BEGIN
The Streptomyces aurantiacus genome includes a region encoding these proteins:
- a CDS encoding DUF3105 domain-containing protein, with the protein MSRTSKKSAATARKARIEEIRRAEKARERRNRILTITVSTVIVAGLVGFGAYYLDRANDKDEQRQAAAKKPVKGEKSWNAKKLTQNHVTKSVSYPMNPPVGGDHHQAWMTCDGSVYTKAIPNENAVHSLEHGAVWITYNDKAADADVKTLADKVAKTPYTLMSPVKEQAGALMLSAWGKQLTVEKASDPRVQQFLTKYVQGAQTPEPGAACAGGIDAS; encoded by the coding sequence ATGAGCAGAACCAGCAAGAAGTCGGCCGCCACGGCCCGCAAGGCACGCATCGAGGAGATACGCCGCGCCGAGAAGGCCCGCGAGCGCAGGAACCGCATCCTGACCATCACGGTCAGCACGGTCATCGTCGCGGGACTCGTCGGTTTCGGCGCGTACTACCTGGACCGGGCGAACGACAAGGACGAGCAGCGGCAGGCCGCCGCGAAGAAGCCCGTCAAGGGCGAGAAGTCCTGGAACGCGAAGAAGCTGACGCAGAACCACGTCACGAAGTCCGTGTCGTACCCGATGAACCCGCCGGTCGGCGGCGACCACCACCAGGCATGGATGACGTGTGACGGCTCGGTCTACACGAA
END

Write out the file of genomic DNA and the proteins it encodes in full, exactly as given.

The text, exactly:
The Streptomyces aurantiacus genome includes a region encoding these proteins:
- a CDS encoding DUF3105 domain-containing protein, with the protein MSRTSKKSAATARKARIEEIRRAEKARERRNRILTITVSTVIVAGLVGFGAYYLDRANDKDEQRQAAAKKPVKGEKSWNAKKLTQNHVTKSVSYPMNPPVGGDHHQAWMTCDGSVYTKAIPNENAVHSLEHGAVWITYNDKAADADVKTLADKVAKTPYTLMSPVKEQAGALMLSAWGKQLTVEKASDPRVQQFLTKYVQGAQTPEPGAACAGGIDAS; encoded by the coding sequence ATGAGCAGAACCAGCAAGAAGTCGGCCGCCACGGCCCGCAAGGCACGCATCGAGGAGATACGCCGCGCCGAGAAGGCCCGCGAGCGCAGGAACCGCATCCTGACCATCACGGTCAGCACGGTCATCGTCGCGGGACTCGTCGGTTTCGGCGCGTACTACCTGGACCGGGCGAACGACAAGGACGAGCAGCGGCAGGCCGCCGCGAAGAAGCCCGTCAAGGGCGAGAAGTCCTGGAACGCGAAGAAGCTGACGCAGAACCACGTCACGAAGTCCGTGTCGTACCCGATGAACCCGCCGGTCGGCGGCGACCACCACCAGGCATGGATGACGTGTGACGGCTCGGTCTACACGAA